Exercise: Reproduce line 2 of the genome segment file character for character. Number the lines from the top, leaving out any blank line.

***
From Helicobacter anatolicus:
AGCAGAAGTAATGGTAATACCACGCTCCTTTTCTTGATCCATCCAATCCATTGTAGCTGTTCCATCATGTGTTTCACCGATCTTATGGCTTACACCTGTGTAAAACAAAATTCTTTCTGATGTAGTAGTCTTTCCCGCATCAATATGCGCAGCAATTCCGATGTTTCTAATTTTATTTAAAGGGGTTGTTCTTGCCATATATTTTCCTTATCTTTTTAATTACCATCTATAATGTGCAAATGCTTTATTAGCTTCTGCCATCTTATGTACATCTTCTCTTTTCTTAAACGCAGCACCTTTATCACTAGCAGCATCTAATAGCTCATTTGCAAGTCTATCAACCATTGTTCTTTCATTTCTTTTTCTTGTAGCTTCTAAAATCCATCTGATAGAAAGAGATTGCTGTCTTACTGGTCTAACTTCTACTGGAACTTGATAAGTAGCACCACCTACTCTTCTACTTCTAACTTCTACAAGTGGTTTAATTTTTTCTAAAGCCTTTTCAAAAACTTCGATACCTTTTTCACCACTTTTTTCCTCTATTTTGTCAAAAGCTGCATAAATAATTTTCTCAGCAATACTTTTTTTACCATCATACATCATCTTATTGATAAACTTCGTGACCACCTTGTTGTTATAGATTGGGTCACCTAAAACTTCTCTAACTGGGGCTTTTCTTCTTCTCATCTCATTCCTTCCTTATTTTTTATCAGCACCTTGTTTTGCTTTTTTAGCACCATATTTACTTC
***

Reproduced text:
AGCAGAAGTAATGGTAATACCACGCTCCTTTTCTTGATCCATCCAATCCATTGTAGCTGTTCCATCATGTGTTTCACCGATCTTATGGCTTACACCTGTGTAAAACAAAATTCTTTCTGATGTAGTAGTCTTTCCCGCATCAATATGCGCAGCAATTCCGATGTTTCTAATTTTATTTAAAGGGGTTGTTCTTGCCATATATTTTCCTTATCTTTTTAATTACCATCTATAATGTGCAAATGCTTTATTAGCTTCTGCCATCTTATGTACATCTTCTCTTTTCTTAAACGCAGCACCTTTATCACTAGCAGCATCTAATAGCTCATTTGCAAGTCTATCAACCATTGTTCTTTCATTTCTTTTTCTTGTAGCTTCTAAAATCCATCTGATAGAAAGAGATTGCTGTCTTACTGGTCTAACTTCTACTGGAACTTGATAAGTAGCACCACCTACTCTTCTACTTCTAACTTCTACAAGTGGTTTAATTTTTTCTAAAGCCTTTTCAAAAACTTCGATACCTTTTTCACCACTTTTTTCCTCTATTTTGTCAAAAGCTGCATAAATAATTTTCTCAGCAATACTTTTTTTACCATCATACATCATCTTATTGATAAACTTCGTGACCACCTTGTTGTTATAGATTGGGTCACCTAAAACTTCTCTAACTGGGGCTTTTCTTCTTCTCATCTCATTCCTTCCTTATTTTTTATCAGCACCTTGTTTTGCTTTTTTAGCACCATATTTACTTC